The Senate, « Sénat » is the upper house of the French Parliament together with the lower house, the National Assembly. Despite their names, the “upper house” has less power than the “lower house” when it comes to the two chamber’s relative abilities to pass laws.

Unlike the Assembly, the Senate was not part of the Constitution of first Republic of France and is not originally a republican organization. In fact, it appeared first with the Restoration in 1814, as a Chamber of Peers, modeled after the House of Lords in Britain. During the third Republic, it was intended to serve as a check to the power of the Assembly, considered at the time as unstable. Its role evolved with every following regime until its current structure in the fifth Republic.

The Senate is housed inside the Palais du Luxembourg, near the Jardin du Luxembourg, in the 6th arrondissement of Paris.

In September 2004, changes were made in the role of the Senate. Before this year, the Senate was comprised of 321 senators (“sénateurs”), each elected for nine years. The term of office was reduced to six years and then in 2011, the number of senators increased to 348. Since then, half of the Senate is re-elected each year.

The main difference between the Senate and the National Assembly is the election process. While in the Assembly the deputies (“députés”) are elected by universal and direct voting, senators are elected indirectly by an approximate number of 150, 000 officials, called “grands électeurs” comprised of mayors, some members of the National Assembly, regional councilors, and department councilors among others. As a consequence, the composition of the Senate is supposed to represent more accurately the rural areas instead of the more populated main cities and give a real representation to the local or regional authorities and governments. This is contrary to the National Assembly, which favors the most populated areas. This fact often gives the Senate a reputation as a more stable and conservative body.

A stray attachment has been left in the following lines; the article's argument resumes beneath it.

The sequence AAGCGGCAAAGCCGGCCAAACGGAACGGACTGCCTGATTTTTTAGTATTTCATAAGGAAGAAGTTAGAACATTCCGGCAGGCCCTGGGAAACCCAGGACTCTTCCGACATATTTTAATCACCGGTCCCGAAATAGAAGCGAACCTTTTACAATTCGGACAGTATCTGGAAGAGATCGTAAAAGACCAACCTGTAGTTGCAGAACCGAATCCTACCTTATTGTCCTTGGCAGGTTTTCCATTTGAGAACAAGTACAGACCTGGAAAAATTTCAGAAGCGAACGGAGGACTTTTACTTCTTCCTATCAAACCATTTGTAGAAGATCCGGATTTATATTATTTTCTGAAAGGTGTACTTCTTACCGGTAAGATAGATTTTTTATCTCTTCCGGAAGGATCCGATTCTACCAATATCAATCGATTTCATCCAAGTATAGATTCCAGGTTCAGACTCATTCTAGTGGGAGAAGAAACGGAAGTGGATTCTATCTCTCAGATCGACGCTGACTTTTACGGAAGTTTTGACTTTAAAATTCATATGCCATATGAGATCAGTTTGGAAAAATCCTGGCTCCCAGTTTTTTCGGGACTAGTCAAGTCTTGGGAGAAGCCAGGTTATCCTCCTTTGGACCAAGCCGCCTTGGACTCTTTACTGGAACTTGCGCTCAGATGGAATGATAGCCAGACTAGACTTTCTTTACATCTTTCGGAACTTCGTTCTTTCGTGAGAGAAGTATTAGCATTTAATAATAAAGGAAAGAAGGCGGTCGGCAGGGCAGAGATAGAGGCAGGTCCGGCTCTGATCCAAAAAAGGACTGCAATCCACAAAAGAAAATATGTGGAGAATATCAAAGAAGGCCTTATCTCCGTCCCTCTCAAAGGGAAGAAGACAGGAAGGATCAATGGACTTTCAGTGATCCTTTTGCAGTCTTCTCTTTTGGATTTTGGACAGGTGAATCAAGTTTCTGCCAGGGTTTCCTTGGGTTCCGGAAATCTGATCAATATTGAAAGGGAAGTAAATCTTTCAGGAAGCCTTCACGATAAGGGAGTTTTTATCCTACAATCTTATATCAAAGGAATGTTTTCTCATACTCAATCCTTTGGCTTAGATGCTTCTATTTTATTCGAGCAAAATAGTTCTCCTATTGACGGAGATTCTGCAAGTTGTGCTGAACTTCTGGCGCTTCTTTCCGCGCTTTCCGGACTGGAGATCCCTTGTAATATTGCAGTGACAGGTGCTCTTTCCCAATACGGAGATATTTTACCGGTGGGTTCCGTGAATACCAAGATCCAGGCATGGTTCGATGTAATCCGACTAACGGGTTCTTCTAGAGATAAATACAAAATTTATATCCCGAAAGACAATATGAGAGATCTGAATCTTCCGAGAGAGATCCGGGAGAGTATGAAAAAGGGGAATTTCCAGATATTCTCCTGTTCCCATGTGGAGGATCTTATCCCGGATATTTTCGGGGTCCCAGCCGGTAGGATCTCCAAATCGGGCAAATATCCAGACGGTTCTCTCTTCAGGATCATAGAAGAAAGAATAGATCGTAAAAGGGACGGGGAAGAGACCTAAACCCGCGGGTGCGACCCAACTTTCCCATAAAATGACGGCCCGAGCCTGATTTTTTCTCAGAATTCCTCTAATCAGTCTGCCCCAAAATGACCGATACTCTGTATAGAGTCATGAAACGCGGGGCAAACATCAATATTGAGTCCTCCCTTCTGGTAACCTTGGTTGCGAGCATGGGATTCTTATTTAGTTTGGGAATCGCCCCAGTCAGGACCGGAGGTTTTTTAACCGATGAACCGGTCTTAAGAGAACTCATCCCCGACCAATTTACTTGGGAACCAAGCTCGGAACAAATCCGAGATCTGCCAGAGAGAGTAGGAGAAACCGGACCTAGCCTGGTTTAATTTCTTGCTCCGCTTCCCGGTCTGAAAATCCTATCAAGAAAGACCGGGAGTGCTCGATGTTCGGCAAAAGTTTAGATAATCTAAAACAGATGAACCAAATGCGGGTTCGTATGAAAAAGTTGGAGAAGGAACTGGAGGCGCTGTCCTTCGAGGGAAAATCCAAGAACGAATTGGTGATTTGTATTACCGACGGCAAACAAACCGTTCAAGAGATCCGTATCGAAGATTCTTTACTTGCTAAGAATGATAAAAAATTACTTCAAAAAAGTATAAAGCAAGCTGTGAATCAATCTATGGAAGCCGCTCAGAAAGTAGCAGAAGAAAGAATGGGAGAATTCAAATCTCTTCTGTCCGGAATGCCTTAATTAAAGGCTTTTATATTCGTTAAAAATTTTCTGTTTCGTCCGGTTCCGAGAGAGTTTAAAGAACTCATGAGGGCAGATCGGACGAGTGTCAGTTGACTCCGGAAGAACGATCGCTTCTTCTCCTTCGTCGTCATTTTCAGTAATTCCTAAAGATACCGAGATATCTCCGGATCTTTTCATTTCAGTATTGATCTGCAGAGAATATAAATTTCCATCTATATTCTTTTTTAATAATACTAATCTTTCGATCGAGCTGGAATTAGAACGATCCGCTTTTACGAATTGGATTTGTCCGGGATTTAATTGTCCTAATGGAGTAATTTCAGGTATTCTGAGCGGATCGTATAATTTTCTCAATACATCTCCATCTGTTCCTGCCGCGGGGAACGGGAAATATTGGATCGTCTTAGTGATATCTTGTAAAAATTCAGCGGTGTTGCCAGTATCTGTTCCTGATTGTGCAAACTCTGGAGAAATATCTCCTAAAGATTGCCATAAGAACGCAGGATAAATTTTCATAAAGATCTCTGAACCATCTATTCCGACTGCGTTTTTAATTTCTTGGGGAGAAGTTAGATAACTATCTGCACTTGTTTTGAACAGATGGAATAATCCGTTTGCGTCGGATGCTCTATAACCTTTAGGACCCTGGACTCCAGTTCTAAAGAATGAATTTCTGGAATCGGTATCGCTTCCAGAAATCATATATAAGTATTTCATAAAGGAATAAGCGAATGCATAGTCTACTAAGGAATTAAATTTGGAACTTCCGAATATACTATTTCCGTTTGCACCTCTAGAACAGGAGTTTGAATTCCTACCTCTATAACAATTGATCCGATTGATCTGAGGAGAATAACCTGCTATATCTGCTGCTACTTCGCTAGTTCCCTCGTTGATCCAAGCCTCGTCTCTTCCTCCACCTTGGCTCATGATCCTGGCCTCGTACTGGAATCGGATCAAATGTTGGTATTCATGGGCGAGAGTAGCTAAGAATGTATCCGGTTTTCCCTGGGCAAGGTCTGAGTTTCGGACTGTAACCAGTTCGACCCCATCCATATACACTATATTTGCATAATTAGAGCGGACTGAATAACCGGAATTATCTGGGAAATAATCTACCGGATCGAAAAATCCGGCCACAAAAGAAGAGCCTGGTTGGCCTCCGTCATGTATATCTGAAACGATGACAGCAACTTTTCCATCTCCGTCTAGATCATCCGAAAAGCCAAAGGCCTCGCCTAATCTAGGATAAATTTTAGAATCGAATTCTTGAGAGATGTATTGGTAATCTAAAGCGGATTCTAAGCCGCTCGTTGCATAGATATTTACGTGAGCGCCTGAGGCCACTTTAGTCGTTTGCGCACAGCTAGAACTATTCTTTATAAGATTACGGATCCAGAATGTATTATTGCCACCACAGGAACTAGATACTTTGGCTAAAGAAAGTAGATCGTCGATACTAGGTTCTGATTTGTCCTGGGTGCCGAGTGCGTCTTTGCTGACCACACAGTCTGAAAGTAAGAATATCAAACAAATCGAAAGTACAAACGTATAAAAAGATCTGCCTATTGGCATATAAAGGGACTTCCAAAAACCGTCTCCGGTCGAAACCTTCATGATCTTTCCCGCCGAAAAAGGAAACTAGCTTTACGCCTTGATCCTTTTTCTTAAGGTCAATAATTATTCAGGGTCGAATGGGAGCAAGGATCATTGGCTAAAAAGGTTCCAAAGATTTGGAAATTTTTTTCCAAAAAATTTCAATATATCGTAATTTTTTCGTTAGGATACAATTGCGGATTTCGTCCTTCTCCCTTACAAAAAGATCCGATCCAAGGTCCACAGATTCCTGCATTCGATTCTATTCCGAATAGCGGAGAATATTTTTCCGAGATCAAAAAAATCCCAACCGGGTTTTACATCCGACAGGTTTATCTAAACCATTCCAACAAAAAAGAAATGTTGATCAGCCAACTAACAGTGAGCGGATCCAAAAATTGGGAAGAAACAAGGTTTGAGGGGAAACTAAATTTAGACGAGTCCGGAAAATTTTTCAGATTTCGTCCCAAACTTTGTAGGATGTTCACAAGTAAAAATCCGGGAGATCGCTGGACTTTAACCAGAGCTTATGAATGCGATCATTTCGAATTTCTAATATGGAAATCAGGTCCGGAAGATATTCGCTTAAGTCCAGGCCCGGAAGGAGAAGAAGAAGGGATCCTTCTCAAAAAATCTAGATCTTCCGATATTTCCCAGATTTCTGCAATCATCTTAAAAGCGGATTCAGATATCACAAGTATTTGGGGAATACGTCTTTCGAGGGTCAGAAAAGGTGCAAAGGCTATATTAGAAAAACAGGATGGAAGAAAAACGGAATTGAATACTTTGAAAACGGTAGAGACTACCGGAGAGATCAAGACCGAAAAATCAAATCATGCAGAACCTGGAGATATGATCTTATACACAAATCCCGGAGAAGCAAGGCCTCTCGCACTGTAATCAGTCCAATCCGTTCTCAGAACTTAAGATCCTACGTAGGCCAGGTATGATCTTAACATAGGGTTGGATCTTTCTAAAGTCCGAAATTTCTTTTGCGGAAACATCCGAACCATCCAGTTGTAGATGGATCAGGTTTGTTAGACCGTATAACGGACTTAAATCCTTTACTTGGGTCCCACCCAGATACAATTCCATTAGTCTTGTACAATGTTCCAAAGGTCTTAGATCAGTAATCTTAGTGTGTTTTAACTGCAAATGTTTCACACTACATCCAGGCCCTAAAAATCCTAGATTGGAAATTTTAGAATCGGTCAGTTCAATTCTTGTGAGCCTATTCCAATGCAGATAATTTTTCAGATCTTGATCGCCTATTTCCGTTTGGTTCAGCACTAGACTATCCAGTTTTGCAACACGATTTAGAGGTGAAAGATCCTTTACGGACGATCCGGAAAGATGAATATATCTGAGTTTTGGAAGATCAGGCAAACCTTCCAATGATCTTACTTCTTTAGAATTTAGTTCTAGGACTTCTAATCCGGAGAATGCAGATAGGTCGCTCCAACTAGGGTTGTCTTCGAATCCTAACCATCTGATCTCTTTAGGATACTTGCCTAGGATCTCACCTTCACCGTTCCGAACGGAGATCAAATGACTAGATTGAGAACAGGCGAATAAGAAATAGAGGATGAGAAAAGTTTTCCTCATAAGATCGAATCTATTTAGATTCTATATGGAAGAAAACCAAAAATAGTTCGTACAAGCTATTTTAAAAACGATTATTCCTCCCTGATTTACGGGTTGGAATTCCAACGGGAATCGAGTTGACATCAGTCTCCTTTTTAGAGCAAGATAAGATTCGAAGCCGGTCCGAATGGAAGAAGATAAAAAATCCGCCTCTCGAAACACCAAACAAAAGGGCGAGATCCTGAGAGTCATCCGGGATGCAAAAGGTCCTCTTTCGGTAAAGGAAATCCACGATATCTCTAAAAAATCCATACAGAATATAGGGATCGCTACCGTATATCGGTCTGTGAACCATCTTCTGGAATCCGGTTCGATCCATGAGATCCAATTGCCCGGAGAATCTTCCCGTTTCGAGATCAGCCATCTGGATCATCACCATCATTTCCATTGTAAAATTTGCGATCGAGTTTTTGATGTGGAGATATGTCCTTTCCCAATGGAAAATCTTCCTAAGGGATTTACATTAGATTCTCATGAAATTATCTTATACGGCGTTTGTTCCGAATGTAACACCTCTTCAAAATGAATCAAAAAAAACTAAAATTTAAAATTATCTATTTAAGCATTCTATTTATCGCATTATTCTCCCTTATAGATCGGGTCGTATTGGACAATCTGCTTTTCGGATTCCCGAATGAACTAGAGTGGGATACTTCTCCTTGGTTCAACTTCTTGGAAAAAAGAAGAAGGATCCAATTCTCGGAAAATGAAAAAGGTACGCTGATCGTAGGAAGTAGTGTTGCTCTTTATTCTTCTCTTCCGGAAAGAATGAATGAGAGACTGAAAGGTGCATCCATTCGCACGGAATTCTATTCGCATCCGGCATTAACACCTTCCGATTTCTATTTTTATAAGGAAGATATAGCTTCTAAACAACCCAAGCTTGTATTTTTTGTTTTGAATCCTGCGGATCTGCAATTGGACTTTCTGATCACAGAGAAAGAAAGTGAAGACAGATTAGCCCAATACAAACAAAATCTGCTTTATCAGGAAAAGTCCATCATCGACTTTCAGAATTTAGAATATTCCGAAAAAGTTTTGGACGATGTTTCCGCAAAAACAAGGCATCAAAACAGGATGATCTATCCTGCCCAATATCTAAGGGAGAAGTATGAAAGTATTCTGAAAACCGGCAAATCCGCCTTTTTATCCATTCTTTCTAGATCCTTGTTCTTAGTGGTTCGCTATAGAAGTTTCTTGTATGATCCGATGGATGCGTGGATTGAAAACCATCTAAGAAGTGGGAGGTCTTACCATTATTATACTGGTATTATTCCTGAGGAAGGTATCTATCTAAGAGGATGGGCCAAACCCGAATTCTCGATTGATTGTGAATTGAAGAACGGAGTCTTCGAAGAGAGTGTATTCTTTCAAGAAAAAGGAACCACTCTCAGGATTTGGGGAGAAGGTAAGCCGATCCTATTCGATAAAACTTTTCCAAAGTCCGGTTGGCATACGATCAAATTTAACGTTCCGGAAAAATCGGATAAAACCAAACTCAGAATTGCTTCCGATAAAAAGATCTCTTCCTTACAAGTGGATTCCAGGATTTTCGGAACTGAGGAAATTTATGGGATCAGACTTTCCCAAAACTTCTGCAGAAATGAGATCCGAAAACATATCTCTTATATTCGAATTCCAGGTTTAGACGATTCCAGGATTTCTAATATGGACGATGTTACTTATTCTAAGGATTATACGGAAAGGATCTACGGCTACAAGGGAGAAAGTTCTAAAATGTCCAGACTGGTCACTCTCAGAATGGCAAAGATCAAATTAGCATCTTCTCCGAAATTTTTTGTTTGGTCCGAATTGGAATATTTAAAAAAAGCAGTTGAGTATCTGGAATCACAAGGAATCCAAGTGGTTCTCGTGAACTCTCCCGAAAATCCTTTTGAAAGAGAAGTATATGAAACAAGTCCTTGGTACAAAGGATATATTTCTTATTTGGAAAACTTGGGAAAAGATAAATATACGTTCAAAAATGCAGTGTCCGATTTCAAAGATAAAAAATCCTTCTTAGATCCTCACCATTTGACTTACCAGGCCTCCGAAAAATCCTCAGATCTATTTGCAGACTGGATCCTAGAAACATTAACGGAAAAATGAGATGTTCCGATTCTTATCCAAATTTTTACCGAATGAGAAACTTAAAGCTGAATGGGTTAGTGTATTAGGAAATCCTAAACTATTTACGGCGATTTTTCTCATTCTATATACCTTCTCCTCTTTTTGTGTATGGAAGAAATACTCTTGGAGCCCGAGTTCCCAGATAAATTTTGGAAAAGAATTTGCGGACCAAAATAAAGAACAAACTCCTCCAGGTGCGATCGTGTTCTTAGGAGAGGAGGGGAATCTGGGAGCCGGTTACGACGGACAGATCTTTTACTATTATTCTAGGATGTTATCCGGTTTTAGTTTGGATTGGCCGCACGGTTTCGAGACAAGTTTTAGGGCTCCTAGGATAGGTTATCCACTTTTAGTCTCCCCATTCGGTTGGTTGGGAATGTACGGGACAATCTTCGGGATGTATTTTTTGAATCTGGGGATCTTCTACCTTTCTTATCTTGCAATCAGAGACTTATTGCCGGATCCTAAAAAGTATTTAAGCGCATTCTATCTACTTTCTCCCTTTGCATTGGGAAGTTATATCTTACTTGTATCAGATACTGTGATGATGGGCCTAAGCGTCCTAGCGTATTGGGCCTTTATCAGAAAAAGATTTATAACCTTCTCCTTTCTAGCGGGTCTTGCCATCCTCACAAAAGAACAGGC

Just as in the National Assembly, senators sit from left to right according to their political ideology. The Senate also has a President, elected by the other senators, who is supposed to replace the President in the interim if the President was be able to fulfill his function temporarily or permanently.

As written in the Constitution, the Senate has powers similar to that of the Assembly. Bills that are submitted by the administration or by members of one the two houses of Parliament are discussed in the Assembly and in the Senate. Both can amend them freely. However, the Assembly always has the last word at the end of the several exchanges between the two houses, called “la navette”, or “the shuttle”. The Assembly is also composed of a majority party that is the same party as the Executive administration, as it is the only house that can dismiss the government. Consequently, deprived of those powers, the Senate occupies a less powerful position in Parliament. However, the role of the Senators is considered as vital to the democratic process as the deputies for discussion on issues such as the budget of the government, and as an organ of control and stability.